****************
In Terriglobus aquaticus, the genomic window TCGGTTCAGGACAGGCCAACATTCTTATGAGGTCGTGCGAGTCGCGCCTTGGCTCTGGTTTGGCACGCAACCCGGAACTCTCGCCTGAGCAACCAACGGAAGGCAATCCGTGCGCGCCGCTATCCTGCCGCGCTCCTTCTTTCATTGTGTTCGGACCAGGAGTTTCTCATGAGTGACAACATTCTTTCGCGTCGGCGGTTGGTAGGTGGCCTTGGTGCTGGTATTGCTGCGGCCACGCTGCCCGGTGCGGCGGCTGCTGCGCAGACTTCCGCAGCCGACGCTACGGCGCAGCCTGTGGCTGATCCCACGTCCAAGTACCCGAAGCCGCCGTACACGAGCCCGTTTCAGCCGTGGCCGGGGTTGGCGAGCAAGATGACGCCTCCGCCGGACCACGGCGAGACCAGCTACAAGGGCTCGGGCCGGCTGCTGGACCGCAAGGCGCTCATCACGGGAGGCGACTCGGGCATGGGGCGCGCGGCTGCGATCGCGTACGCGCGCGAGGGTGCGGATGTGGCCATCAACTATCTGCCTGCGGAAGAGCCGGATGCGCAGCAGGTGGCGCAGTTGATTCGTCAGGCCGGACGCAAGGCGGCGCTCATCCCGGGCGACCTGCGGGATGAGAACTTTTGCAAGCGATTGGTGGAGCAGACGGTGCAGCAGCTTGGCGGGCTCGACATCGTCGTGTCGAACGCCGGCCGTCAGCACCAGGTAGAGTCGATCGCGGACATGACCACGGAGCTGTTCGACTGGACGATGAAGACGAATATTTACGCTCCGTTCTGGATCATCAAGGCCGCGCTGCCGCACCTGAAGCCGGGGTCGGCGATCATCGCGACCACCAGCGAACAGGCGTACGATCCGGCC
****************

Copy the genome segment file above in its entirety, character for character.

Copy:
In Terriglobus aquaticus, the genomic window TCGGTTCAGGACAGGCCAACATTCTTATGAGGTCGTGCGAGTCGCGCCTTGGCTCTGGTTTGGCACGCAACCCGGAACTCTCGCCTGAGCAACCAACGGAAGGCAATCCGTGCGCGCCGCTATCCTGCCGCGCTCCTTCTTTCATTGTGTTCGGACCAGGAGTTTCTCATGAGTGACAACATTCTTTCGCGTCGGCGGTTGGTAGGTGGCCTTGGTGCTGGTATTGCTGCGGCCACGCTGCCCGGTGCGGCGGCTGCTGCGCAGACTTCCGCAGCCGACGCTACGGCGCAGCCTGTGGCTGATCCCACGTCCAAGTACCCGAAGCCGCCGTACACGAGCCCGTTTCAGCCGTGGCCGGGGTTGGCGAGCAAGATGACGCCTCCGCCGGACCACGGCGAGACCAGCTACAAGGGCTCGGGCCGGCTGCTGGACCGCAAGGCGCTCATCACGGGAGGCGACTCGGGCATGGGGCGCGCGGCTGCGATCGCGTACGCGCGCGAGGGTGCGGATGTGGCCATCAACTATCTGCCTGCGGAAGAGCCGGATGCGCAGCAGGTGGCGCAGTTGATTCGTCAGGCCGGACGCAAGGCGGCGCTCATCCCGGGCGACCTGCGGGATGAGAACTTTTGCAAGCGATTGGTGGAGCAGACGGTGCAGCAGCTTGGCGGGCTCGACATCGTCGTGTCGAACGCCGGCCGTCAGCACCAGGTAGAGTCGATCGCGGACATGACCACGGAGCTGTTCGACTGGACGATGAAGACGAATATTTACGCTCCGTTCTGGATCATCAAGGCCGCGCTGCCGCACCTGAAGCCGGGGTCGGCGATCATCGCGACCACCAGCGAACAGGCGTACGATCCGGCC